Competing for the treasure in exceptions

Department of Medicine, University of Cambridge, Cambridge, United Kingdom.
American Journal of Hematology (Impact Factor: 3.48). 03/2013; 88(3):163-5. DOI: 10.1002/ajh.23399
Source: PubMed
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    ABSTRACT: Lysosomal storage diseases are inborn errors of metabolism, the hallmark of which is the accumulation, or storage, of macromolecules in the late endocytic system. They are monogenic disorders that occur at a collective frequency of 1 in 5,000 live births and are caused by inherited defects in genes that mainly encode lysosomal proteins, most commonly lysosomal enzymes. A subgroup of these diseases involves the lysosomal storage of glycosphingolipids. Through our understanding of the genetics, biochemistry and, more recently, cellular aspects of sphingolipid storage disorders, we have gained insights into fundamental aspects of cell biology that would otherwise have remained opaque. In addition, study of these disorders has led to significant progress in the development of therapies, several of which are now in routine clinical use. Emerging mechanistic links with more common diseases suggest we need to rethink our current concept of disease boundaries.
    Nature 06/2014; 510(7503):68-75. DOI:10.1038/nature13476 · 42.35 Impact Factor
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    ABSTRACT: Neurodegenerative monogenic diseases often affect tissues and organs beyond the nervous system. An effective treatment would require a systemic approach. The intravenous administration of novel therapies is ideal but is hampered by the inability of such drugs to cross the blood-brain barrier (BBB) and precludes efficacy in the central nervous system. A number of these early lethal intractable diseases also present devastating irreversible pathology at birth or soon after. Therefore, any therapy would ideally be administered during the perinatal period to prevent, stop, or ameliorate disease progression. The concept of perinatal gene therapy has moved a step further toward being a feasible approach to treating such disorders. This has primarily been driven by the recent discoveries that particular serotypes of adeno-associated virus (AAV) gene delivery vectors have the ability to cross the BBB following intravenous administration. Furthermore, safety has been demonstrated after perinatal administration mice and non-human primates. This review focuses on the progress made in using AAV to achieve systemic transduction and what this means for developing perinatal gene therapy for early lethal neurodegenerative diseases.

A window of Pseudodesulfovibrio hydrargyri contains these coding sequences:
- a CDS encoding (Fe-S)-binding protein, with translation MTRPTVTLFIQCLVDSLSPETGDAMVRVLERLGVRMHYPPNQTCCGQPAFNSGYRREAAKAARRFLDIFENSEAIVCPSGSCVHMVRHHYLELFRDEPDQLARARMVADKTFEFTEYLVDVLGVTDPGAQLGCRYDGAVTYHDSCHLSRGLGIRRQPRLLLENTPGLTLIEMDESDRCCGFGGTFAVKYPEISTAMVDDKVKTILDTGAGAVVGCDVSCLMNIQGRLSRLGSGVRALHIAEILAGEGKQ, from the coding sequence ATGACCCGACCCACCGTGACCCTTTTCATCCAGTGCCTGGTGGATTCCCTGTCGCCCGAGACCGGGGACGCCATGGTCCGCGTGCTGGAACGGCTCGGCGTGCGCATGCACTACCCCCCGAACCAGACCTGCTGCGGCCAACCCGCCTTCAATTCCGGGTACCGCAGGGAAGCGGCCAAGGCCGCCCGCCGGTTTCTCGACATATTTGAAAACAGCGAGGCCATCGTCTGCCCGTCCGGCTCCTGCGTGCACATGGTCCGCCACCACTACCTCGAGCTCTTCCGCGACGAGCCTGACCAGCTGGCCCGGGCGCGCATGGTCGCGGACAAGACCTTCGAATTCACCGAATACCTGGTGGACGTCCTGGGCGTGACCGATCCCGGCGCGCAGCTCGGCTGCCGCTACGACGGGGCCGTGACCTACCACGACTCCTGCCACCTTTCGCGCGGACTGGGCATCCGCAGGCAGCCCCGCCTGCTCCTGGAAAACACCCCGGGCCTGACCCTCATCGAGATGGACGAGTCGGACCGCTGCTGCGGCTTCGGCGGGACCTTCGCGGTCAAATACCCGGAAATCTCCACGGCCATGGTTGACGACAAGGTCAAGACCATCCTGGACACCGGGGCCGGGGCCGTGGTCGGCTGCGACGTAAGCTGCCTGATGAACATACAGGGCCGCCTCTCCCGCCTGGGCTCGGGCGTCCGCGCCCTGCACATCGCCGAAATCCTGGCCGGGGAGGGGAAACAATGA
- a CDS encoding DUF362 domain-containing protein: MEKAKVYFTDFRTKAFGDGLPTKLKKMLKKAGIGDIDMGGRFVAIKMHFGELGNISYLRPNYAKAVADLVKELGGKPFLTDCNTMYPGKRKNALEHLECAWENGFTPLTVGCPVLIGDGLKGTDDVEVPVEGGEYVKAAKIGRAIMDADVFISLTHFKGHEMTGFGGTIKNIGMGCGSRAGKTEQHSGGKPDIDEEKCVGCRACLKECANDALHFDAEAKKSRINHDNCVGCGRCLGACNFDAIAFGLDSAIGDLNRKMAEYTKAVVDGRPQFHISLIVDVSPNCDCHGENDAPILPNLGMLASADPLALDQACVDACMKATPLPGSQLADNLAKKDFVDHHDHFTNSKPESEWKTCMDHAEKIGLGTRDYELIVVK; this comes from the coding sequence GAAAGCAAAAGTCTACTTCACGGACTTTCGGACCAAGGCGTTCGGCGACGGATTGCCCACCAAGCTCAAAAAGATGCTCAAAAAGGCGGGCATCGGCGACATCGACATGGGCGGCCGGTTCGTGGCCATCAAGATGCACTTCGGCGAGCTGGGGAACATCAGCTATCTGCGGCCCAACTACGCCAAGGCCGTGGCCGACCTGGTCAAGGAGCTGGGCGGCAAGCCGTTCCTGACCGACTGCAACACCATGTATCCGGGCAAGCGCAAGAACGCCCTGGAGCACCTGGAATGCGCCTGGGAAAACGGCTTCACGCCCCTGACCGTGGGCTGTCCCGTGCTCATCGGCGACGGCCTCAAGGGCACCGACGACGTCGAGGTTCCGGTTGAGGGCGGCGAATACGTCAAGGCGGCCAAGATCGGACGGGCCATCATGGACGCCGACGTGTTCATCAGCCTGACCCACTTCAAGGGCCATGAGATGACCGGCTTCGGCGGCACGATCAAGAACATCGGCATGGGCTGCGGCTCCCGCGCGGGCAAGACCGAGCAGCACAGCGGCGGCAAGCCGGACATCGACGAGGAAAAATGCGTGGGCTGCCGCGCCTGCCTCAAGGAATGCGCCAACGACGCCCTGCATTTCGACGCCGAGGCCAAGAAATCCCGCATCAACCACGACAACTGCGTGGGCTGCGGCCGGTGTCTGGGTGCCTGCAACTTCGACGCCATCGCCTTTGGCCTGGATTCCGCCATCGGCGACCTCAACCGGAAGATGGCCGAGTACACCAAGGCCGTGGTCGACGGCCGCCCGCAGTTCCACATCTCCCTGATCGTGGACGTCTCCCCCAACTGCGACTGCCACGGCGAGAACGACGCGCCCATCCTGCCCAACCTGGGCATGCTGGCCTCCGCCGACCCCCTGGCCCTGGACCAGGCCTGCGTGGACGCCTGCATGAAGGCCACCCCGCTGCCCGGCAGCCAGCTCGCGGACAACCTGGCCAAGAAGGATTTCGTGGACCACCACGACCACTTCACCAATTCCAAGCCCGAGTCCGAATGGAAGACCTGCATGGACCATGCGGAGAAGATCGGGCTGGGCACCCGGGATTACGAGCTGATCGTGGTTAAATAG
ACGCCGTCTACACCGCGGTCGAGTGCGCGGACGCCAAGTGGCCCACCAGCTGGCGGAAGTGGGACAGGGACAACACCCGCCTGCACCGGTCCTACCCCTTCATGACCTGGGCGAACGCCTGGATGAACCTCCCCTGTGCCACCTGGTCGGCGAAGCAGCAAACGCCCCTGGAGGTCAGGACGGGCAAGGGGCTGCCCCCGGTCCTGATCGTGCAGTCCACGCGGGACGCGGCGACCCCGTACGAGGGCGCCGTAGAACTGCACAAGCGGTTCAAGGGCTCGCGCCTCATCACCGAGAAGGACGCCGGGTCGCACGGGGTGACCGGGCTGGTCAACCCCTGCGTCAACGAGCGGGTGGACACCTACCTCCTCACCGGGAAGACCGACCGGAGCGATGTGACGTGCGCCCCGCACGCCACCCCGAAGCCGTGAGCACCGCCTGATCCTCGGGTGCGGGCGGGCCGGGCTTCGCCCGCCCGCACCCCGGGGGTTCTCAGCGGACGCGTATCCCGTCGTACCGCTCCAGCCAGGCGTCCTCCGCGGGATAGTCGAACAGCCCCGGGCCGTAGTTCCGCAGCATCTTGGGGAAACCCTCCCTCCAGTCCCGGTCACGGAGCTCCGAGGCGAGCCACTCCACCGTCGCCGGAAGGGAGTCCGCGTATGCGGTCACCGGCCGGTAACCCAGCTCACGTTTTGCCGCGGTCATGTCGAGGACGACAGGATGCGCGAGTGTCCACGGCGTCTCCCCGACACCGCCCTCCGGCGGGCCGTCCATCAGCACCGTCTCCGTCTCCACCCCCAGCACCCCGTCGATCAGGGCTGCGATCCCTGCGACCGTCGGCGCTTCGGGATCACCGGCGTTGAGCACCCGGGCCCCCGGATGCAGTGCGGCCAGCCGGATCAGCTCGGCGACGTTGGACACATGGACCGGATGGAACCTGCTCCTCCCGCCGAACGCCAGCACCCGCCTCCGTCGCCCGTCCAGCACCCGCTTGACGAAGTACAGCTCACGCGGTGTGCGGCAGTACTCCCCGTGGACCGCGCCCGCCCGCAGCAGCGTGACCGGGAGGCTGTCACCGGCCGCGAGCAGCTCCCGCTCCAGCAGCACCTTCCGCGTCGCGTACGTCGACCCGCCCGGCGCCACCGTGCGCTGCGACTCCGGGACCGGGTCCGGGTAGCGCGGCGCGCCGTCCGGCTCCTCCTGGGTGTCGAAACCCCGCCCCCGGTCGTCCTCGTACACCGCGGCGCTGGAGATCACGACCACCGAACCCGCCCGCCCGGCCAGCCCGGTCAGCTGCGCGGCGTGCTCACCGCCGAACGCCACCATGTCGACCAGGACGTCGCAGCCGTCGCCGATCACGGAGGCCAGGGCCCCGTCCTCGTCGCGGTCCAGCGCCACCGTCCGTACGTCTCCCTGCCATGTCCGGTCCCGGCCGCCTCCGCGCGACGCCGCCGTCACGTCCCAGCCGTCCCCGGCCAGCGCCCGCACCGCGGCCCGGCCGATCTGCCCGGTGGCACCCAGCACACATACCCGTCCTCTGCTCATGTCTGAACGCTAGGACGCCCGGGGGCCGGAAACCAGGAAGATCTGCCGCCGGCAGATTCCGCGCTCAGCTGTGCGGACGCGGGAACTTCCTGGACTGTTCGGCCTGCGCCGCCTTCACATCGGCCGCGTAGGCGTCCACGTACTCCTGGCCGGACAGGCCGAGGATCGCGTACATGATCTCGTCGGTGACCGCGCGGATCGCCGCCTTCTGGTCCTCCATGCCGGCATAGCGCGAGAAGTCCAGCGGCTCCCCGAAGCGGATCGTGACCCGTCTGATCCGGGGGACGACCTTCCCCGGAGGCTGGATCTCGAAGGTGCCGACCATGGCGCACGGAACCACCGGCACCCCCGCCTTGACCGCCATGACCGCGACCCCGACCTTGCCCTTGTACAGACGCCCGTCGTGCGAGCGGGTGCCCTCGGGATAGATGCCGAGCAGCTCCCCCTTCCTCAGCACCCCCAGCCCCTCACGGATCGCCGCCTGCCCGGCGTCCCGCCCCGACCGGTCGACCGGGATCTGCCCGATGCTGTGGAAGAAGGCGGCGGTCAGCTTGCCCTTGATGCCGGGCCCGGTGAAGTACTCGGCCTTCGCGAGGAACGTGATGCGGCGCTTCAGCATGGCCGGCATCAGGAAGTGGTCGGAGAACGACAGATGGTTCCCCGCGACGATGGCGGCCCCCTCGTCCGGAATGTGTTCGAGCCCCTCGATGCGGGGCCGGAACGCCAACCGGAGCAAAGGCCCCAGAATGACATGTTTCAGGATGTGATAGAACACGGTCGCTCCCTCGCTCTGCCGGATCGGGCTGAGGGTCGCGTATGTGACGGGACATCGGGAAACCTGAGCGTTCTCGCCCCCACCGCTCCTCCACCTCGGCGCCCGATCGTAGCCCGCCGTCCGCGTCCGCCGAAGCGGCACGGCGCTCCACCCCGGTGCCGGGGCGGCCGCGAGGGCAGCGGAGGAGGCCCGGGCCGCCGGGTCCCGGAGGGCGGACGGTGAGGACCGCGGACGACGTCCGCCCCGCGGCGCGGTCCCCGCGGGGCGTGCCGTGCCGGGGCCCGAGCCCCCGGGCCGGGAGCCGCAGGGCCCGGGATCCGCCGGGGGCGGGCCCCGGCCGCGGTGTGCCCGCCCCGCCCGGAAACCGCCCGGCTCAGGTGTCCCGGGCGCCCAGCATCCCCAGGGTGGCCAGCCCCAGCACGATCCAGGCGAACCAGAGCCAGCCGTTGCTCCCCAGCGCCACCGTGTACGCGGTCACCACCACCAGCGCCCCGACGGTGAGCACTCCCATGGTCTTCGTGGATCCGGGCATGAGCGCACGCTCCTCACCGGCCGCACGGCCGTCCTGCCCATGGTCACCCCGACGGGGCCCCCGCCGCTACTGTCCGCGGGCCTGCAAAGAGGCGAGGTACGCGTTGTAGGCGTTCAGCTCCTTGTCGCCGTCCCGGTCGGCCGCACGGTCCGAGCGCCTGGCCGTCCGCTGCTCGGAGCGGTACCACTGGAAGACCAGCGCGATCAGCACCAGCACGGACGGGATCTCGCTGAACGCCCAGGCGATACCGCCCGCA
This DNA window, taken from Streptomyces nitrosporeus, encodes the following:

Frontiers in Molecular Neuroscience 11/2014; 7:89. DOI:10.3389/fnmol.2014.00089
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    ABSTRACT: Gaucher's disease (GD), an inherited metabolic disorder caused by mutations in the glucocerebrosidase gene (GBA), is the most common lysosomal storage disease. Heterozygous mutations in GBA are a major risk factor for Parkinson's disease. GD is divided into three clinical subtypes based on the absence (type 1) or presence (types 2 and 3) of neurological signs. Type 1 GD was the first lysosomal storage disease (LSD) for which enzyme therapy became available, and although infusions of recombinant glucocerebrosidase (GCase) ameliorate the systemic effects of GD, the lack of efficacy for the neurological manifestations, along with the considerable expense and inconvenience of enzyme therapy for patients, renders the search for alternative or complementary therapies paramount. Glucosylceramide and glucosylsphingosine accumulation in the brain leads to massive neuronal loss in patients with neuronopathic GD (nGD) and in nGD mouse models. However, the mode of neuronal death is not known. Here, we show that modulating the receptor-interacting protein kinase-3 (Ripk3) pathway markedly improves neurological and systemic disease in a mouse model of GD. Notably, Ripk3 deficiency substantially improved the clinical course of GD mice, with increased survival and motor coordination and salutary effects on cerebral as well as hepatic injury.
    Nature medicine 01/2014; DOI:10.1038/nm.3449 · 28.05 Impact Factor